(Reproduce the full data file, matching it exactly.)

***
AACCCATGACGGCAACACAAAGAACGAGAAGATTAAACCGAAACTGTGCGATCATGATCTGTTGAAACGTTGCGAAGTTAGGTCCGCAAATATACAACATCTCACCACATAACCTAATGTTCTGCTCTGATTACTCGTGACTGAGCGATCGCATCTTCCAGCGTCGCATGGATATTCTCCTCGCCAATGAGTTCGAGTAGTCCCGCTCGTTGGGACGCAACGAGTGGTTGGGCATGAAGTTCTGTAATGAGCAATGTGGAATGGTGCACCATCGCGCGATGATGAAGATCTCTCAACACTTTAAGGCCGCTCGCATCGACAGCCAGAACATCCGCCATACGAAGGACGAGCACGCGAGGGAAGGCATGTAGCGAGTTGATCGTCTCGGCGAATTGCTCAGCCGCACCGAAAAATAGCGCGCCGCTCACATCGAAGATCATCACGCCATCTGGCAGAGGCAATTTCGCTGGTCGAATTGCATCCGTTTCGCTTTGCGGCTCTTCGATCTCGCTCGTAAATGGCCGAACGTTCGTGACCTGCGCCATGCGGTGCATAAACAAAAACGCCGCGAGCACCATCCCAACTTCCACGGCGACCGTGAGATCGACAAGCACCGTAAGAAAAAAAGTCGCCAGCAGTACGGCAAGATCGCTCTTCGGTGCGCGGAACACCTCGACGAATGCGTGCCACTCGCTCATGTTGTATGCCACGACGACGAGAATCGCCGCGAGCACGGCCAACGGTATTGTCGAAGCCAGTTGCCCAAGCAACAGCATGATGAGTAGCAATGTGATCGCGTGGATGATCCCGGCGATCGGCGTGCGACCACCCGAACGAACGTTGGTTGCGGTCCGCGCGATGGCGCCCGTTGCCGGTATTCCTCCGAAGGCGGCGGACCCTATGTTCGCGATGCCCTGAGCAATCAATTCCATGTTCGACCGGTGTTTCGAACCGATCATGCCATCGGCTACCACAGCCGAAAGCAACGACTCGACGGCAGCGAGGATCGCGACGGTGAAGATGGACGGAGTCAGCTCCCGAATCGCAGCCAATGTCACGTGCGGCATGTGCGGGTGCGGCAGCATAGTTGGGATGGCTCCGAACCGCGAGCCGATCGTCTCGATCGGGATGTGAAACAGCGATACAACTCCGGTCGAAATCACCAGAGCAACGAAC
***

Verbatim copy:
AACCCATGACGGCAACACAAAGAACGAGAAGATTAAACCGAAACTGTGCGATCATGATCTGTTGAAACGTTGCGAAGTTAGGTCCGCAAATATACAACATCTCACCACATAACCTAATGTTCTGCTCTGATTACTCGTGACTGAGCGATCGCATCTTCCAGCGTCGCATGGATATTCTCCTCGCCAATGAGTTCGAGTAGTCCCGCTCGTTGGGACGCAACGAGTGGTTGGGCATGAAGTTCTGTAATGAGCAATGTGGAATGGTGCACCATCGCGCGATGATGAAGATCTCTCAACACTTTAAGGCCGCTCGCATCGACAGCCAGAACATCCGCCATACGAAGGACGAGCACGCGAGGGAAGGCATGTAGCGAGTTGATCGTCTCGGCGAATTGCTCAGCCGCACCGAAAAATAGCGCGCCGCTCACATCGAAGATCATCACGCCATCTGGCAGAGGCAATTTCGCTGGTCGAATTGCATCCGTTTCGCTTTGCGGCTCTTCGATCTCGCTCGTAAATGGCCGAACGTTCGTGACCTGCGCCATGCGGTGCATAAACAAAAACGCCGCGAGCACCATCCCAACTTCCACGGCGACCGTGAGATCGACAAGCACCGTAAGAAAAAAAGTCGCCAGCAGTACGGCAAGATCGCTCTTCGGTGCGCGGAACACCTCGACGAATGCGTGCCACTCGCTCATGTTGTATGCCACGACGACGAGAATCGCCGCGAGCACGGCCAACGGTATTGTCGAAGCCAGTTGCCCAAGCAACAGCATGATGAGTAGCAATGTGATCGCGTGGATGATCCCGGCGATCGGCGTGCGACCACCCGAACGAACGTTGGTTGCGGTCCGCGCGATGGCGCCCGTTGCCGGTATTCCTCCGAAGGCGGCGGACCCTATGTTCGCGATGCCCTGAGCAATCAATTCCATGTTCGACCGGTGTTTCGAACCGATCATGCCATCGGCTACCACAGCCGAAAGCAACGACTCGACGGCAGCGAGGATCGCGACGGTGAAGATGGACGGAGTCAGCTCCCGAATCGCAGCCAATGTCACGTGCGGCATGTGCGGGTGCGGCAGCATAGTTGGGATGGCTCCGAACCGCGAGCCGATCGTCTCGATCGGGATGTGAAACAGCGATACAACTCCGGTCGAAATCACCAGAGCAACGAAC